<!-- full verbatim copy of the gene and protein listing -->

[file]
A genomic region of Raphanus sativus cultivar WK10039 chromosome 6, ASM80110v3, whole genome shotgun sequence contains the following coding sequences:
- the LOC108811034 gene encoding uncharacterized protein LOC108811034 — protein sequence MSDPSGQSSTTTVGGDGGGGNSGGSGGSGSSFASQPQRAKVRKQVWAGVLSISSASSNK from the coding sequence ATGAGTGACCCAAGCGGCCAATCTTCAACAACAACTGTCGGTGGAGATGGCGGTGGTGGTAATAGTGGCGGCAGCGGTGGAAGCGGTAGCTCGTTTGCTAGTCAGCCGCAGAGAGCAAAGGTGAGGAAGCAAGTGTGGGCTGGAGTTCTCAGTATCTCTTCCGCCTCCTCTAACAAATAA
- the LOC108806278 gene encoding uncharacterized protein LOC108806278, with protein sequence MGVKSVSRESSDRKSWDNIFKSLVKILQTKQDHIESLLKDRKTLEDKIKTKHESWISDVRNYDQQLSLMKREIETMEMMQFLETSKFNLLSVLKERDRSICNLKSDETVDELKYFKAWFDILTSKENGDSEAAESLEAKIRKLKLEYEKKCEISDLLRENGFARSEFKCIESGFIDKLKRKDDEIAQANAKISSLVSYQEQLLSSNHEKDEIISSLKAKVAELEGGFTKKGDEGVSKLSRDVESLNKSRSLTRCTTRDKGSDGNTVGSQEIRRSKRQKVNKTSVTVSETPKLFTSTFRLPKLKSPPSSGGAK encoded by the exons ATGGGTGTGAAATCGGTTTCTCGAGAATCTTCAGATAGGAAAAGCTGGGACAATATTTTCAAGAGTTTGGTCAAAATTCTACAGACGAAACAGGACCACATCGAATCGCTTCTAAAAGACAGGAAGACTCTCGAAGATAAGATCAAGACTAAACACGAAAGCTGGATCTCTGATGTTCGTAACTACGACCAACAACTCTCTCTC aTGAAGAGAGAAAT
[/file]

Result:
A genomic region of Raphanus sativus cultivar WK10039 chromosome 6, ASM80110v3, whole genome shotgun sequence contains the following coding sequences:
- the LOC108811034 gene encoding uncharacterized protein LOC108811034 — protein sequence MSDPSGQSSTTTVGGDGGGGNSGGSGGSGSSFASQPQRAKVRKQVWAGVLSISSASSNK from the coding sequence ATGAGTGACCCAAGCGGCCAATCTTCAACAACAACTGTCGGTGGAGATGGCGGTGGTGGTAATAGTGGCGGCAGCGGTGGAAGCGGTAGCTCGTTTGCTAGTCAGCCGCAGAGAGCAAAGGTGAGGAAGCAAGTGTGGGCTGGAGTTCTCAGTATCTCTTCCGCCTCCTCTAACAAATAA
- the LOC108806278 gene encoding uncharacterized protein LOC108806278, with protein sequence MGVKSVSRESSDRKSWDNIFKSLVKILQTKQDHIESLLKDRKTLEDKIKTKHESWISDVRNYDQQLSLMKREIETMEMMQFLETSKFNLLSVLKERDRSICNLKSDETVDELKYFKAWFDILTSKENGDSEAAESLEAKIRKLKLEYEKKCEISDLLRENGFARSEFKCIESGFIDKLKRKDDEIAQANAKISSLVSYQEQLLSSNHEKDEIISSLKAKVAELEGGFTKKGDEGVSKLSRDVESLNKSRSLTRCTTRDKGSDGNTVGSQEIRRSKRQKVNKTSVTVSETPKLFTSTFRLPKLKSPPSSGGAK encoded by the exons ATGGGTGTGAAATCGGTTTCTCGAGAATCTTCAGATAGGAAAAGCTGGGACAATATTTTCAAGAGTTTGGTCAAAATTCTACAGACGAAACAGGACCACATCGAATCGCTTCTAAAAGACAGGAAGACTCTCGAAGATAAGATCAAGACTAAACACGAAAGCTGGATCTCTGATGTTCGTAACTACGACCAACAACTCTCTCTC aTGAAGAGAGAAAT